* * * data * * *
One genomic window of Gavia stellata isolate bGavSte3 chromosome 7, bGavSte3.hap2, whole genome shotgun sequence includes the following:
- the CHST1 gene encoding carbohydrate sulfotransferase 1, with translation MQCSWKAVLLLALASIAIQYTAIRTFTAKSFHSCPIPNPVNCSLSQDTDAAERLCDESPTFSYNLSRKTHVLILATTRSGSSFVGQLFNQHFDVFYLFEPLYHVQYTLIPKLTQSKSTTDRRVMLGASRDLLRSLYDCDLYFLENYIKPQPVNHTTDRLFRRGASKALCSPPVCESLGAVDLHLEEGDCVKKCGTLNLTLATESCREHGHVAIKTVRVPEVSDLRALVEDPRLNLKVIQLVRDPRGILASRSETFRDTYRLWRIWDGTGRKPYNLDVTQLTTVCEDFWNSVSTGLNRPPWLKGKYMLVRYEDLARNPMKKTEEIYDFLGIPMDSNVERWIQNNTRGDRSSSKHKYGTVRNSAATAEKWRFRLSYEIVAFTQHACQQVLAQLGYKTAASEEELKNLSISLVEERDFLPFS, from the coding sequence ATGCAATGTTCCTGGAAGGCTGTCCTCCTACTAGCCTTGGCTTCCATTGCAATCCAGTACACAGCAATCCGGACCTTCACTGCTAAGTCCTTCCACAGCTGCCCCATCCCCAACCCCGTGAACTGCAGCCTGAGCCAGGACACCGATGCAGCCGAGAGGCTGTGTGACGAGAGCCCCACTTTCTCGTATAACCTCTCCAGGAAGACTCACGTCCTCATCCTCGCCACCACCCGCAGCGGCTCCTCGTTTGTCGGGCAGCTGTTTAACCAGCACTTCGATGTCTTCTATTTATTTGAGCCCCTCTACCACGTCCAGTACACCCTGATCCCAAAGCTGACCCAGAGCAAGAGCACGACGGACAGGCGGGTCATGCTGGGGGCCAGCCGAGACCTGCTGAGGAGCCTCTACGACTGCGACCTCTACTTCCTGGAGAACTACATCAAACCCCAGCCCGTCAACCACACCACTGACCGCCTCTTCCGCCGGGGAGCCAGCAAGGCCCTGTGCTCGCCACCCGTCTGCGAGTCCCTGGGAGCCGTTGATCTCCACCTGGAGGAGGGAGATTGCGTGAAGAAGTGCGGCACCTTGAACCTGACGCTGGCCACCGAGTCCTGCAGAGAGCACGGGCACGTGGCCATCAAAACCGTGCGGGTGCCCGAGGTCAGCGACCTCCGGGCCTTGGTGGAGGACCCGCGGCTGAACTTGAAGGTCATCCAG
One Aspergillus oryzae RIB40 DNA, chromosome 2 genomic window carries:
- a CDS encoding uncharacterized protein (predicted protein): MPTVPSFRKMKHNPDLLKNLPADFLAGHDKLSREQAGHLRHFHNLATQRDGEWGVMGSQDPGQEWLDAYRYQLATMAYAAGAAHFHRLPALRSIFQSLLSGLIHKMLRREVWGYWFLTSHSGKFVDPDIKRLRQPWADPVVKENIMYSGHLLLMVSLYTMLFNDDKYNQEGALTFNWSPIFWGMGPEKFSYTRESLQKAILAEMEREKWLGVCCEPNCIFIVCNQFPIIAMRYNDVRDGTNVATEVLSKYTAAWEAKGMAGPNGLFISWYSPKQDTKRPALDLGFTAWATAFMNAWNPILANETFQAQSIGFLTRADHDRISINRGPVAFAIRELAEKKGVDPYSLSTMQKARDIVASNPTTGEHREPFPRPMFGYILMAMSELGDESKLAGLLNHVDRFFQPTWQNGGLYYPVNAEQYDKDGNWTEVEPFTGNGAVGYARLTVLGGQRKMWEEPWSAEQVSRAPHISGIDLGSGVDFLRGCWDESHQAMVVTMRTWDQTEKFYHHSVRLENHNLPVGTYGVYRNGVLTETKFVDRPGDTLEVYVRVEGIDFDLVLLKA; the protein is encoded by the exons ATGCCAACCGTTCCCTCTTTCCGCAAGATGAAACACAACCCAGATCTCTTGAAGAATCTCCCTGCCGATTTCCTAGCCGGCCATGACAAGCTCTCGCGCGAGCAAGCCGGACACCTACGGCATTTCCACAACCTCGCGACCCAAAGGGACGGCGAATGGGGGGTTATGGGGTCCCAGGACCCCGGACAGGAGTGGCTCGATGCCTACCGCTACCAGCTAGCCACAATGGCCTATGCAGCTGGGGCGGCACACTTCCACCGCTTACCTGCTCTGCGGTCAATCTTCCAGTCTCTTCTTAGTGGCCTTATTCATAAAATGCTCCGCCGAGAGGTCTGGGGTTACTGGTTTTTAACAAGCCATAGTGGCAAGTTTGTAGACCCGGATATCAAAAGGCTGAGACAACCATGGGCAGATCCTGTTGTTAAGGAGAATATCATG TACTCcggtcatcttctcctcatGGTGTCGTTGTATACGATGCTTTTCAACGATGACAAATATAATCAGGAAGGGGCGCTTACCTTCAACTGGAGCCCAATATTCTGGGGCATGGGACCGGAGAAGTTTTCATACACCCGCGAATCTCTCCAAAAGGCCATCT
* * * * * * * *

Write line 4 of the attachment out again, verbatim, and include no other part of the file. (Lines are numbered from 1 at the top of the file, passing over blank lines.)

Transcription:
- a CDS encoding uncharacterized protein (predicted protein): MPTVPSFRKMKHNPDLLKNLPADFLAGHDKLSREQAGHLRHFHNLATQRDGEWGVMGSQDPGQEWLDAYRYQLATMAYAAGAAHFHRLPALRSIFQSLLSGLIHKMLRREVWGYWFLTSHSGKFVDPDIKRLRQPWADPVVKENIMYSGHLLLMVSLYTMLFNDDKYNQEGALTFNWSPIFWGMGPEKFSYTRESLQKAILAEMEREKWLGVCCEPNCIFIVCNQFPIIAMRYNDVRDGTNVATEVLSKYTAAWEAKGMAGPNGLFISWYSPKQDTKRPALDLGFTAWATAFMNAWNPILANETFQAQSIGFLTRADHDRISINRGPVAFAIRELAEKKGVDPYSLSTMQKARDIVASNPTTGEHREPFPRPMFGYILMAMSELGDESKLAGLLNHVDRFFQPTWQNGGLYYPVNAEQYDKDGNWTEVEPFTGNGAVGYARLTVLGGQRKMWEEPWSAEQVSRAPHISGIDLGSGVDFLRGCWDESHQAMVVTMRTWDQTEKFYHHSVRLENHNLPVGTYGVYRNGVLTETKFVDRPGDTLEVYVRVEGIDFDLVLLKA; the protein is encoded by the exons ATGCCAACCGTTCCCTCTTTCCGCAAGATGAAACACAACCCAGATCTCTTGAAGAATCTCCCTGCCGATTTCCTAGCCGGCCATGACAAGCTCTCGCGCGAGCAAGCCGGACACCTACGGCATTTCCACAACCTCGCGACCCAAAGGGACGGCGAATGGGGGGTTATGGGGTCCCAGGACCCCGGACAGGAGTGGCTCGATGCCTACCGCTACCAGCTAGCCACAATGGCCTATGCAGCTGGGGCGGCACACTTCCACCGCTTACCTGCTCTGCGGTCAATCTTCCAGTCTCTTCTTAGTGGCCTTATTCATAAAATGCTCCGCCGAGAGGTCTGGGGTTACTGGTTTTTAACAAGCCATAGTGGCAAGTTTGTAGACCCGGATATCAAAAGGCTGAGACAACCATGGGCAGATCCTGTTGTTAAGGAGAATATCATG TACTCcggtcatcttctcctcatGGTGTCGTTGTATACGATGCTTTTCAACGATGACAAATATAATCAGGAAGGGGCGCTTACCTTCAACTGGAGCCCAATATTCTGGGGCATGGGACCGGAGAAGTTTTCATACACCCGCGAATCTCTCCAAAAGGCCATCT